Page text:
Recognizable by most people, but rare enough that it stands out. Looks good dressy and casual, and depending on the model, extreemly durable. Heck, this thanksgiving my father complimented me on the one I was wearing. A pleasant surprise from a person who usually doesn't notice details such as that.

The price range is about right for some of the lower end models and even some of the higher end if you look for one of their outlet stores or have no objection to checking pawn shops.
posted by petethered at 2:49 AM on November 26, 2007


Oh, and Rado watches are VERY slick, but most likely outside of your price range, but I haven't bargain shopped around for one so I may be wrong.
posted by petethered at 2:52 AM on November 26, 2007


For that sort of money, Ollech & Wajs make lots of great everyday watches that are the real thing.
posted by col at 3:04 AM on November 26, 2007


2. Seiko Kinetic

I had one, and it crapped out. I am sure it could be fixed, but I didn't love it enough to want to spend $300 fixing a $350 watch. It lasted about four or five years of everyday wear, getting banged around, getting wet, etc, so it wasn't like I didn't get any use out of it.

But my real point here is that in retrospect I would suggest either buying a cheapish watch (perhaps $100 max) that you simply plan to replace when it dies, or buy a really nice watch (of whatever price) that you are committed to getting serviced and repaired for decades. The in-between watches, that are semi-nice and semi-worth repairing, I am no longer a fan of -- you pay a lot, but don't get so much out of them as you do with the cheap ones or with the really nice ones. (And by really nice, I don't mean automatically spending $20,000 -- there are some fantastically wonderful vintage watches available for surprisingly affordable prices on some of the links above -- by nice I mean something that has a "feel" of quality, and with the classic styling that looked good thirty years ago and will look great thirty years from now.)

The cheapest way to go is to just own a series of Timex or Casio $30 watches, replacing when the battery dies (I've never had them be 100% waterproof after a battery change, even when I had the fancy shop do the work, but I am probably rougher on my watches than most people). A couple of years ago I bought myself a nice, light (titanium case) analog watch from St. Moritz; they do in-house servicing and promise to extend the warranty to six years if you have the service done by them. I feel like I've gotten my $100 worth already -- the watch looks really nice and gets compliments; it has survived a lot of salt-water immersion and rough treatment, too -- so if it dies tomorrow I won't be angry, and my cost per year will have been about the same as it was when I was going through a Timex per year.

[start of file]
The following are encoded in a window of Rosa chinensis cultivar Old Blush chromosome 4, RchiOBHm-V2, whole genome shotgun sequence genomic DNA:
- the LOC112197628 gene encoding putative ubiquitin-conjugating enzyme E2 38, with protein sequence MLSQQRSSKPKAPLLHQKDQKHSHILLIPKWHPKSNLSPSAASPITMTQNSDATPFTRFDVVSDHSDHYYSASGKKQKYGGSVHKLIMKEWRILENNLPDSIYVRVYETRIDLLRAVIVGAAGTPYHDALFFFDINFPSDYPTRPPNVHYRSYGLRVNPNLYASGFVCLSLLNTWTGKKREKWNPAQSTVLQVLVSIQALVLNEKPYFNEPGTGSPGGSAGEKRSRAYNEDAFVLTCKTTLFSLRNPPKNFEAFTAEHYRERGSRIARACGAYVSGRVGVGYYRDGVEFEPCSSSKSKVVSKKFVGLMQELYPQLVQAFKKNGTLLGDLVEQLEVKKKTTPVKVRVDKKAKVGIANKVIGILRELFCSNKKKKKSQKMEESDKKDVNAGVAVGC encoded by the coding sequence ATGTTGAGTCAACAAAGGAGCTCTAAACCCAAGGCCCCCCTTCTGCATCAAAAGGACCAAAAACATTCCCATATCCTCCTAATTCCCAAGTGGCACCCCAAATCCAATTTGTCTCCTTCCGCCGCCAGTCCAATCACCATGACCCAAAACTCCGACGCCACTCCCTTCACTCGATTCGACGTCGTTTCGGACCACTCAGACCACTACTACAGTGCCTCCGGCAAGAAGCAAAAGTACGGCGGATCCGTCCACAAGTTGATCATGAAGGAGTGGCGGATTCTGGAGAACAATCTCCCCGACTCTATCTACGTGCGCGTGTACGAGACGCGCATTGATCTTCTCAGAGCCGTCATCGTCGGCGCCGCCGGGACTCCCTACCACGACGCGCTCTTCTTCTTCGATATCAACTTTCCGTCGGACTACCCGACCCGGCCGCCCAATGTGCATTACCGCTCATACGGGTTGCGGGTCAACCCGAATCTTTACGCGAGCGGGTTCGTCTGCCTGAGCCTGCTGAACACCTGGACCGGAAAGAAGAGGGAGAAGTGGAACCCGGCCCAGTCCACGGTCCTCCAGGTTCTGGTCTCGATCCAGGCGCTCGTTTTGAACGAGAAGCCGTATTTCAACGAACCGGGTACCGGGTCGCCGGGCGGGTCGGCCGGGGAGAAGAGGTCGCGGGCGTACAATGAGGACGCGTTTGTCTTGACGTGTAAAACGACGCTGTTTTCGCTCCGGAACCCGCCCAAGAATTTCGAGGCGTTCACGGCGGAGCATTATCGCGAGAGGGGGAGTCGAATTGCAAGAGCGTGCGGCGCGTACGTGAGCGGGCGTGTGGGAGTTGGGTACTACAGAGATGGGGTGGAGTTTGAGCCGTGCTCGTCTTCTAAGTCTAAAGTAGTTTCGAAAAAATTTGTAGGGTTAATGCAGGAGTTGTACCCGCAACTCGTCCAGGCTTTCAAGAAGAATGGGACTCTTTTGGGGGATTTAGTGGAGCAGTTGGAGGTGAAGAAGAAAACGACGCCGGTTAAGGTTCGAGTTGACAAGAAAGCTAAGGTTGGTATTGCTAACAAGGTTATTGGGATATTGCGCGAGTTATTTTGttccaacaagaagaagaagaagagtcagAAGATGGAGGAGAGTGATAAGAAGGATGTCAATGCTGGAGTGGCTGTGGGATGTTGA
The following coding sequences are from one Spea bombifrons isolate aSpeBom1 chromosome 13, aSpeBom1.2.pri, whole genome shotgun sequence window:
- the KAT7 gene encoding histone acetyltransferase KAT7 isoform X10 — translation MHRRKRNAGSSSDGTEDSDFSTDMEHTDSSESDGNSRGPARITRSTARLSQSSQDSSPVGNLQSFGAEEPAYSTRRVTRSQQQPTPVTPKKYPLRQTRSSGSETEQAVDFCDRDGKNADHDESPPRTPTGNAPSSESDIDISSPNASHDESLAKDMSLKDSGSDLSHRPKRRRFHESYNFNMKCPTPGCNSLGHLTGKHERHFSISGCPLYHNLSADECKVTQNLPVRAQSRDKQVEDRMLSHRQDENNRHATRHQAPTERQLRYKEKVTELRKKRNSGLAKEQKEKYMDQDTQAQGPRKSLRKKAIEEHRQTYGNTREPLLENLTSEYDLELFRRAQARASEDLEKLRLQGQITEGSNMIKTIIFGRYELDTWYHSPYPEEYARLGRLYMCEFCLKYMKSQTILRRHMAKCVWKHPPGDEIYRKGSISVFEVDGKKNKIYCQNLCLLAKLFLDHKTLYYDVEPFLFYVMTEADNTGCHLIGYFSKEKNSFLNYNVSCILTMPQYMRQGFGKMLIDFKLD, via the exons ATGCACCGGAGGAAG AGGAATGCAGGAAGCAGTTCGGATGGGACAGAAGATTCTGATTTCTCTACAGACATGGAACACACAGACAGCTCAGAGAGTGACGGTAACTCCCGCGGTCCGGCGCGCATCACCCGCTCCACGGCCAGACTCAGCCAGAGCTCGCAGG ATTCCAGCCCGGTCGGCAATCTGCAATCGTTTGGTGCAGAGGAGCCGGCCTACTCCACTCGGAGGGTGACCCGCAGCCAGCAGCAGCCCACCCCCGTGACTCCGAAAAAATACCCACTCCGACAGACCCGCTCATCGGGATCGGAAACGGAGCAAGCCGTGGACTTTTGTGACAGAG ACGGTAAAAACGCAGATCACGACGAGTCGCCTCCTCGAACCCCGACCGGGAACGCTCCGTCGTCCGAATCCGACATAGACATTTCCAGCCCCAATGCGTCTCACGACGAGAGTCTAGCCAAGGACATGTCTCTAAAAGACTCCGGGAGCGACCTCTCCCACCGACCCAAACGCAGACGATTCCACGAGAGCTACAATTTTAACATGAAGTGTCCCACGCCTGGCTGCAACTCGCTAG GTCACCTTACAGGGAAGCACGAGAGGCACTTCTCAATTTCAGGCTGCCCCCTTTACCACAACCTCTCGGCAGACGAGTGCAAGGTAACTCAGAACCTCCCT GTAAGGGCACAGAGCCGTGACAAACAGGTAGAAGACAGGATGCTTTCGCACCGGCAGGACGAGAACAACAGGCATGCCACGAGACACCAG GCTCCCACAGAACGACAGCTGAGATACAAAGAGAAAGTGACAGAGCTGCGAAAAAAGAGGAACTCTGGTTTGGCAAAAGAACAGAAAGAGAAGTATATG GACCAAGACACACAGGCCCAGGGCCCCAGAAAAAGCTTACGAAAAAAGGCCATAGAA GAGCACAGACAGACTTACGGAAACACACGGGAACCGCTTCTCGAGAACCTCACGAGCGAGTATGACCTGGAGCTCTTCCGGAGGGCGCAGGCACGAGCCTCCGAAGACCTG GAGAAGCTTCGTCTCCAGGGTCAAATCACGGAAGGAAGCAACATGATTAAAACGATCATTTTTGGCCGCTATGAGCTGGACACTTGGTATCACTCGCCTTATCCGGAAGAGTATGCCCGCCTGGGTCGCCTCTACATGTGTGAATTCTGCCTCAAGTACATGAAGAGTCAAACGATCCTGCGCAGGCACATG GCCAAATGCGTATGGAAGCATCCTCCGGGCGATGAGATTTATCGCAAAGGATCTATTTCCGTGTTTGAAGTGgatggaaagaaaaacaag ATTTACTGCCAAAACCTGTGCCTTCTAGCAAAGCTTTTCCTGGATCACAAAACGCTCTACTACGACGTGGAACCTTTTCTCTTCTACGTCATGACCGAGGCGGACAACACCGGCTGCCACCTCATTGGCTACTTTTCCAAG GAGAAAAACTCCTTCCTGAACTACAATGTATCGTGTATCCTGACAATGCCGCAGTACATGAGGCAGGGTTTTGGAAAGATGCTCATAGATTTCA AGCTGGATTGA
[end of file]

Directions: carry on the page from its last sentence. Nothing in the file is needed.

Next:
At least once a year I go into a nice shop and look at and handle the kinds of mechanical watches you can get if you are willing to pay up to a couple of thousand dollars. The drooling is fun, but so far I have not chosen to actually buy one. Someday I will buy a vintage mechanical, but my gut feeling is that they wouldn't hold up to how I wear watches, and I would need to treat it more like jewelry than a timepiece -- taking it off when I go swimming, taking it off when I will be crawling under the house, etc. And right now what I need is a watch, not a piece of jewelry, so I go and I look and listen to the mechanical sounds, but I don't buy.
posted by Forktine at 5:07 AM on November 26, 2007


Seiko, Citizen, Bulova, Tissot. Not necessarily in that order.
posted by rhizome at 7:45 AM on November 26, 2007


I've made this point before, and I hope it's not unwelcome, but keep in mind that you're really just buying jewelry. Your phone keeps better time than your watch will, and it probably has all the chronograph stuff too.

I mean, in modern technological context, a wrist watch is kinda silly: a device that you strap on your wrist that has one function -- it tells the time. (If Apple were to invent the wrist watch today, call it the iTime, it would be a huge flop. Where's my mp3? No camera? Bluetooth?? Why would anybody want this silly thing?) So forget about accuracy, features, and such -- just buy something that looks nice, goes with your clothes, etc.

There are lotsa vintage watches on eBay, stuff worn by guys in the trenches in WW1, or used by train conductors.. I just think they have lot more character than new stuff. And if they lose 60 seconds every day, who cares? Check your phone if you want the time. If the wrist watch is a throwback, then by god make it a "throwback"!
posted by LordSludge at 8:22 AM on November 26, 2007


My current watch is a Vostok sub commander, supplied by Russian Watches International . The site also supply a range of underwater watches, for example this Amphibia Submariner Watch. Watches like this are a bit different as pointed out by Lordsludge, and it will leave you some money left over for a more dressy watch in the future.

My five year old wind up is still running fine, and although initially feeling a bit heavy (military replica Vostoks are quite chunky), I got used to it in no time. Metal Bracelets can be supplied, and you might find something on the site you like.
posted by drill_here_fore_seismics at 9:50 AM on November 26, 2007


For your $400-$500 whatzitsname, I'd get 4 or 5 Skagen's and have one for every day of the week.

Oh, wait. I already have.
posted by deCadmus at 10:08 AM on November 26, 2007


And I have no idea how that apostate apostrophe sneaked into the above message.
posted by deCadmus at 10:10 AM on November 26, 2007


Solar. Atomic.
Also, Citizen is an excellent quality watch (but not atomic).

If you are going to wear it every day for the rest of your life, and for $400 bucks you should, then wear something nice for Pete's sake.
posted by ewkpates at 10:23 AM on November 26, 2007


I'm also throwing in my vote for Seiko Kinetics. I've had a couple since high school, and of course have beat the tar out of them as well. my current one I got 3 years ago, and it's almost as sparkly as when I received it. And God knows how annoying watch batteries are to deal with...

Although, if you're going for a more current style, I'd take a look at Nixon watches. There are quite a few models that push the non-traditional angle, but still are classy and functional.
posted by blastrid at 2:00 PM on November 30, 2007